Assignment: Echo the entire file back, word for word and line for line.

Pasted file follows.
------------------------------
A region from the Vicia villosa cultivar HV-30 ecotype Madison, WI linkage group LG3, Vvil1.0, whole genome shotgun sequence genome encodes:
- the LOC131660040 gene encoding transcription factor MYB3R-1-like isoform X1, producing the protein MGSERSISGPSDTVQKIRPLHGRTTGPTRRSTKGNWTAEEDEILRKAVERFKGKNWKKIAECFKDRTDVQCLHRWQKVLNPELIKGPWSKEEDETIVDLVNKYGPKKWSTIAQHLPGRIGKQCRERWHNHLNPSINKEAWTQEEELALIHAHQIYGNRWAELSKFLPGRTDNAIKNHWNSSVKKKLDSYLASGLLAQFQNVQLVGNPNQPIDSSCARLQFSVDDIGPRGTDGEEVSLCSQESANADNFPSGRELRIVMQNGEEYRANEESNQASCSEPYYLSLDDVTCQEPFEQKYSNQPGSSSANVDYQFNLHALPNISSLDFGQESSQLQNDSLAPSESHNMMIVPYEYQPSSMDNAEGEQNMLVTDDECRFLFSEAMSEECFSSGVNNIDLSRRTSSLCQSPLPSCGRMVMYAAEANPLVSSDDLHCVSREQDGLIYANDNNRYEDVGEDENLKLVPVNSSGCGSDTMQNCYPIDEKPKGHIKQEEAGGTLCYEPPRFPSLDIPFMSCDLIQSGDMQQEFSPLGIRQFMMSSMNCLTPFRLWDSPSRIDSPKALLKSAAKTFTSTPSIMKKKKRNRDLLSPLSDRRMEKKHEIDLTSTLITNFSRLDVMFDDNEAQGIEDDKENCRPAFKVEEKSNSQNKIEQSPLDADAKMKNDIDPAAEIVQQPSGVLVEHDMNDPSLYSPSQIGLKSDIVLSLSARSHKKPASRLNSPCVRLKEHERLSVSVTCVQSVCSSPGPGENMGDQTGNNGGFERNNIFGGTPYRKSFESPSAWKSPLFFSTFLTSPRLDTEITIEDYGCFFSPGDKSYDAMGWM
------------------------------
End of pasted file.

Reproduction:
A region from the Vicia villosa cultivar HV-30 ecotype Madison, WI linkage group LG3, Vvil1.0, whole genome shotgun sequence genome encodes:
- the LOC131660040 gene encoding transcription factor MYB3R-1-like isoform X1, producing the protein MGSERSISGPSDTVQKIRPLHGRTTGPTRRSTKGNWTAEEDEILRKAVERFKGKNWKKIAECFKDRTDVQCLHRWQKVLNPELIKGPWSKEEDETIVDLVNKYGPKKWSTIAQHLPGRIGKQCRERWHNHLNPSINKEAWTQEEELALIHAHQIYGNRWAELSKFLPGRTDNAIKNHWNSSVKKKLDSYLASGLLAQFQNVQLVGNPNQPIDSSCARLQFSVDDIGPRGTDGEEVSLCSQESANADNFPSGRELRIVMQNGEEYRANEESNQASCSEPYYLSLDDVTCQEPFEQKYSNQPGSSSANVDYQFNLHALPNISSLDFGQESSQLQNDSLAPSESHNMMIVPYEYQPSSMDNAEGEQNMLVTDDECRFLFSEAMSEECFSSGVNNIDLSRRTSSLCQSPLPSCGRMVMYAAEANPLVSSDDLHCVSREQDGLIYANDNNRYEDVGEDENLKLVPVNSSGCGSDTMQNCYPIDEKPKGHIKQEEAGGTLCYEPPRFPSLDIPFMSCDLIQSGDMQQEFSPLGIRQFMMSSMNCLTPFRLWDSPSRIDSPKALLKSAAKTFTSTPSIMKKKKRNRDLLSPLSDRRMEKKHEIDLTSTLITNFSRLDVMFDDNEAQGIEDDKENCRPAFKVEEKSNSQNKIEQSPLDADAKMKNDIDPAAEIVQQPSGVLVEHDMNDPSLYSPSQIGLKSDIVLSLSARSHKKPASRLNSPCVRLKEHERLSVSVTCVQSVCSSPGPGENMGDQTGNNGGFERNNIFGGTPYRKSFESPSAWKSPLFFSTFLTSPRLDTEITIEDYGCFFSPGDKSYDAMGWM